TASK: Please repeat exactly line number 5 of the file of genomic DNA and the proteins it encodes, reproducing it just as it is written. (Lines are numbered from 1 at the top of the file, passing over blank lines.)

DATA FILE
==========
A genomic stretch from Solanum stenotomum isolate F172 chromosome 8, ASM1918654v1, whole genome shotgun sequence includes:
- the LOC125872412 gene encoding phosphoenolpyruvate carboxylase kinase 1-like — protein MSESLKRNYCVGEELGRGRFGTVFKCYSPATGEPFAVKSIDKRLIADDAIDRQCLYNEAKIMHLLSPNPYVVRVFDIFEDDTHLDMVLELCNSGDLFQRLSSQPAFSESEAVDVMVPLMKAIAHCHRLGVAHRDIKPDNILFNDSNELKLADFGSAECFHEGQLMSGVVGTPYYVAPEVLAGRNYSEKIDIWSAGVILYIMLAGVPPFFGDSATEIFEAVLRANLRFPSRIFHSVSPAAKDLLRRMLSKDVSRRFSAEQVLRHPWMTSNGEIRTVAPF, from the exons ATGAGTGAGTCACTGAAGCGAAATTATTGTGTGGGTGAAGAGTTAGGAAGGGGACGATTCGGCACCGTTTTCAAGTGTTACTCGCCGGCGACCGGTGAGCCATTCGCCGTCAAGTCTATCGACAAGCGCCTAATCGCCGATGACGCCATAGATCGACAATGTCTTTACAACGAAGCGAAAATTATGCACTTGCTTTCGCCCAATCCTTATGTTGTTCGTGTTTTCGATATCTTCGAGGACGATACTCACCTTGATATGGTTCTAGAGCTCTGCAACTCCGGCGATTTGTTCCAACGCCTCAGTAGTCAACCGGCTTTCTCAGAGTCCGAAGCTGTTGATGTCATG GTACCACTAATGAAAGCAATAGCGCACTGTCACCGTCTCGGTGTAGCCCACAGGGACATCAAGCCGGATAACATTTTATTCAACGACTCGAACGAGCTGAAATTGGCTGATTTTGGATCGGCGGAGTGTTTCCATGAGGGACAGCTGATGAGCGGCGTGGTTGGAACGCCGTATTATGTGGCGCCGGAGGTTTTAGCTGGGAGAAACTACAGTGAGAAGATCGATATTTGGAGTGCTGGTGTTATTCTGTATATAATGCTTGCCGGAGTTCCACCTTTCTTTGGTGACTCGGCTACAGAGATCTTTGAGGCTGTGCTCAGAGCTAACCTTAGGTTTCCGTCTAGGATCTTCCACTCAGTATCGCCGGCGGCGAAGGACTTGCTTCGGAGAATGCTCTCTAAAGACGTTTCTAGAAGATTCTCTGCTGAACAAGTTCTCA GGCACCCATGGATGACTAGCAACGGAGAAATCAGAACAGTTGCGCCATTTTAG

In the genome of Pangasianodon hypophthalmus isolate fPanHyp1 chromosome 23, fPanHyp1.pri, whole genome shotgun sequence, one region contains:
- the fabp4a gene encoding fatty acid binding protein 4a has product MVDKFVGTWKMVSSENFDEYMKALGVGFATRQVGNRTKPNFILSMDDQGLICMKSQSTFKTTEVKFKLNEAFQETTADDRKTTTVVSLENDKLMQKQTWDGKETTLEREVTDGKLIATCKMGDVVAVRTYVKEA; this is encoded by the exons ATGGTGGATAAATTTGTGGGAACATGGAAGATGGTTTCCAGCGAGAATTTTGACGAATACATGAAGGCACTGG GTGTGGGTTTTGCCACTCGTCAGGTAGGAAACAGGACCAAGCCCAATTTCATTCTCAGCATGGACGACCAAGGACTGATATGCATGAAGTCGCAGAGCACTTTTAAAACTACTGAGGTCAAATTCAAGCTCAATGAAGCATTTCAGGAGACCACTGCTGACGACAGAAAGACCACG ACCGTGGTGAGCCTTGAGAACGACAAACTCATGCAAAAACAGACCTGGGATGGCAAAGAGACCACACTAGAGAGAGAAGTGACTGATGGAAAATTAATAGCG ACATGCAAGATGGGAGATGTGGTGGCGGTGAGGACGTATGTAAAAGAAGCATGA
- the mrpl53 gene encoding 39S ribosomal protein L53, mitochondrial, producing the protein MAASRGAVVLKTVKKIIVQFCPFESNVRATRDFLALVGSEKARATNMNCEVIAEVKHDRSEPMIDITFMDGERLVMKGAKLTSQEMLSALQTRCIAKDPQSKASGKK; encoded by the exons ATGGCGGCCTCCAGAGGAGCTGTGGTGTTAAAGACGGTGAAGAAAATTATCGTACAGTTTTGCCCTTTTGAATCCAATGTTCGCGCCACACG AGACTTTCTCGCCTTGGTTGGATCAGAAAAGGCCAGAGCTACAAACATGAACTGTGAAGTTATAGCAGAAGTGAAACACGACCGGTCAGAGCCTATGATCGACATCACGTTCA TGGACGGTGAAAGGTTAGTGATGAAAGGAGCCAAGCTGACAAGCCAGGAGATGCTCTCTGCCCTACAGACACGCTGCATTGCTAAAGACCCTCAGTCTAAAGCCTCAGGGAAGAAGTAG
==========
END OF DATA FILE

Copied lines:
- the mrpl53 gene encoding 39S ribosomal protein L53, mitochondrial, producing the protein MAASRGAVVLKTVKKIIVQFCPFESNVRATRDFLALVGSEKARATNMNCEVIAEVKHDRSEPMIDITFMDGERLVMKGAKLTSQEMLSALQTRCIAKDPQSKASGKK; encoded by the exons ATGGCGGCCTCCAGAGGAGCTGTGGTGTTAAAGACGGTGAAGAAAATTATCGTACAGTTTTGCCCTTTTGAATCCAATGTTCGCGCCACACG AGACTTTCTCGCCTTGGTTGGATCAGAAAAGGCCAGAGCTACAAACATGAACTGTGAAGTTATAGCAGAAGTGAAACACGACCGGTCAGAGCCTATGATCGACATCACGTTCA TGGACGGTGAAAGGTTAGTGATGAAAGGAGCCAAGCTGACAAGCCAGGAGATGCTCTCTGCCCTACAGACACGCTGCATTGCTAAAGACCCTCAGTCTAAAGCCTCAGGGAAGAAGTAG